At the Washington University and Barnes-Jewish Transplant Center, our patient survival rates for pancreas transplant consistently meet or exceed national averages. These excellent outcomes are partly because of our thorough and expert care after your surgery.
Our doctors, posttransplant nurse coordinators and other specialists guide you through the recovery process and provide follow-up care for the life of the transplant. We prescribe and manage medications to prevent organ rejection, called immunosuppressants, and monitor you for signs of organ rejection. We also work to prevent infection and teach you to recognize the signs of infection.
To learn more about the earlier steps in the transplant process, read about pancreas transplant surgery and what to expect before pancreas transplant.
Pancreas Transplant Recovery
You will not need to take insulin after transplant because your new pancreas produces the insulin your body needs. If you had kidney failure and received a new kidney along with a new pancreas, you will not need chronic dialysis.
After pancreas transplant surgery, you can expect to stay in the hospital for a week to 10 days. During your hospital stay, your transplant specialists meet with you as a team to monitor your recovery and answer any questions you may have. You also see physical therapists to help you regain your strength.
During recovery, regular exercise can help you return to a normal, active routine. However, you should avoid strenuous activity and heavy lifting for the first six months after transplant. Most patients are ready to return to work or school within two to three months, although it may take longer to build your energy and endurance.
Good nutrition is also important to aid healing and fight infection. Your dietitian develops an eating plan specific to your health needs.
Follow-Up Care After Pancreas Transplant
We provide long-term follow-up care for the life of the transplant. Transplant physicians and a certified clinical transplant coordinator (CCTC) provide this care, partnering with your primary care physician, nephrologist and endocrinologist.
Even after you return home, a nurse coordinator is available 24/7 to answer any questions you may have.
After you leave the hospital, our team:
- Tests your blood regularly for the first few weeks to check your blood sugar levels and pancreas function
- Checks your incision to ensure it is healing well
- Monitors you for signs of infection and organ rejection
If you live outside the St. Louis area, we can help you arrange temporary housing near the hospital for the first few weeks of observation. You need to return to Barnes-Jewish Hospital for monthly follow-up exams through the first year and then on an annual basis after that. Over time, we transition routine care to your primary care physician.
Pancreas Transplant Medications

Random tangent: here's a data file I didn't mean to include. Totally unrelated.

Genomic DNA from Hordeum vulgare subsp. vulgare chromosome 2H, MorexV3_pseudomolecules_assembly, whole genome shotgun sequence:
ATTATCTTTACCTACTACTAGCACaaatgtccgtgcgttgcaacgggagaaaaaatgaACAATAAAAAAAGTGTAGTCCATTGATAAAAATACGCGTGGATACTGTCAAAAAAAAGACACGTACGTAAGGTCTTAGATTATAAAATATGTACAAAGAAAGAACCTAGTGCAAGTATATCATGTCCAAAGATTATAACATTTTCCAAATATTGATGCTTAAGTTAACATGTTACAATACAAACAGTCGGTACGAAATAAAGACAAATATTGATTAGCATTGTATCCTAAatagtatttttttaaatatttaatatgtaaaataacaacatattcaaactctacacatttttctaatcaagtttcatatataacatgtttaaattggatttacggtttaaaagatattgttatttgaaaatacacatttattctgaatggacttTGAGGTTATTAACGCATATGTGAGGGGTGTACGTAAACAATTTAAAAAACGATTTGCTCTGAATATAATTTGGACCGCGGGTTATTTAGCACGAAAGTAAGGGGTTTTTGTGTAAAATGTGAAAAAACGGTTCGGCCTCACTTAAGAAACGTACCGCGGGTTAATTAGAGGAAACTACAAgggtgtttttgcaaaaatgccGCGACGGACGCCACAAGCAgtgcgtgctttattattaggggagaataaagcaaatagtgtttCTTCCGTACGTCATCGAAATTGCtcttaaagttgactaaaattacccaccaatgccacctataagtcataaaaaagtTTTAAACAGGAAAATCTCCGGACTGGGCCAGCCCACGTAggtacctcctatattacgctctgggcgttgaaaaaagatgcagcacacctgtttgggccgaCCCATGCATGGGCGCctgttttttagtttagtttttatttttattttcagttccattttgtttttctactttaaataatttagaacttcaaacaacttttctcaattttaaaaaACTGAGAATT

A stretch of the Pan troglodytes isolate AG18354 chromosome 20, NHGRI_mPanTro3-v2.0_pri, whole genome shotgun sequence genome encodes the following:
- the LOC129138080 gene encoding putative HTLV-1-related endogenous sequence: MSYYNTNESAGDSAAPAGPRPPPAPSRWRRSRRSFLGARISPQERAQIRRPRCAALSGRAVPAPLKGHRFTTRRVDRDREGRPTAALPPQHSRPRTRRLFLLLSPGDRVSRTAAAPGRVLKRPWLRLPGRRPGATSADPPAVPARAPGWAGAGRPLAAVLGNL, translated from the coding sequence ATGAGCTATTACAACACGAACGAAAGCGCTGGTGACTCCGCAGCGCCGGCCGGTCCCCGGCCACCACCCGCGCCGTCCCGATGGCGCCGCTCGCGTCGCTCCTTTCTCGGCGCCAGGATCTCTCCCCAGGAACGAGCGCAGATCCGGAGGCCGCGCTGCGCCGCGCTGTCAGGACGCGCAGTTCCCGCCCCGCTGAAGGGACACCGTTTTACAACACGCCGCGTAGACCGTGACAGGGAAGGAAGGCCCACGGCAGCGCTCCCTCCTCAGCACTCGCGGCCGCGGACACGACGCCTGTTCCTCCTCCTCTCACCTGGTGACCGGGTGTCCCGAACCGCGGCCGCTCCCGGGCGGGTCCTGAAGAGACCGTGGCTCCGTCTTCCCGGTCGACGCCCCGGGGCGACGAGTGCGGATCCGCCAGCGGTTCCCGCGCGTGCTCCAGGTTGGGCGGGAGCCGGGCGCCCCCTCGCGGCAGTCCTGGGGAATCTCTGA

Because your body considers a transplanted pancreas to be a foreign object, your immune system’s natural response is to reject the organ. Our transplant team helps you avoid organ rejection by prescribing and monitoring the medications needed to suppress your immune system. These medications are called immunosuppressants.
Signs of Rejection
The risk of organ rejection decreases over time, but rejection can occur at any point after a transplant. It's important to follow your treatment plan and medication instructions to prevent rejection. Early signs of pancreas rejection include:
- Abdominal pain
- High blood sugar
If you’ve had a kidney-pancreas transplant, you should also be aware of early symptoms of kidney rejection:
- Pain or tenderness over your kidney transplant
- Fatigue or weakness
- Less urine output than usual
- Swelling of hands or feet
- Sudden weight gain
- Elevated blood pressure
If you experience any signs of rejection, call your transplant nurse coordinator immediately. It’s important to treat rejection as soon as possible to avoid complications. It is also possible to have a rejection without any signs or symptoms. These rejections can be detected through our lab results, which is why it is extremely important that you follow you lab schedule, even if you feel great. When rejection is caught early it can be treated and reversed.
Preventing and Managing Infection
Because your medications suppress your immune system, you are more prone to infection, especially during the first three to six months after transplant. Infectious disease experts are part of your transplant team and can prescribe medications to help prevent or treat infection.
Signs of infection can include:
- Fluid retention or bloating
- A cough that produces yellow or green phlegm or a dry cough that continues for more than one week
- Nausea, vomiting or diarrhea
- Rash or other skin change
- Vaginal discharge or itching
- Burning during urination or blood in the urine
For more information about pancreas transplant or to schedule a transplant evaluation, call [Dynamic_Phone_Number].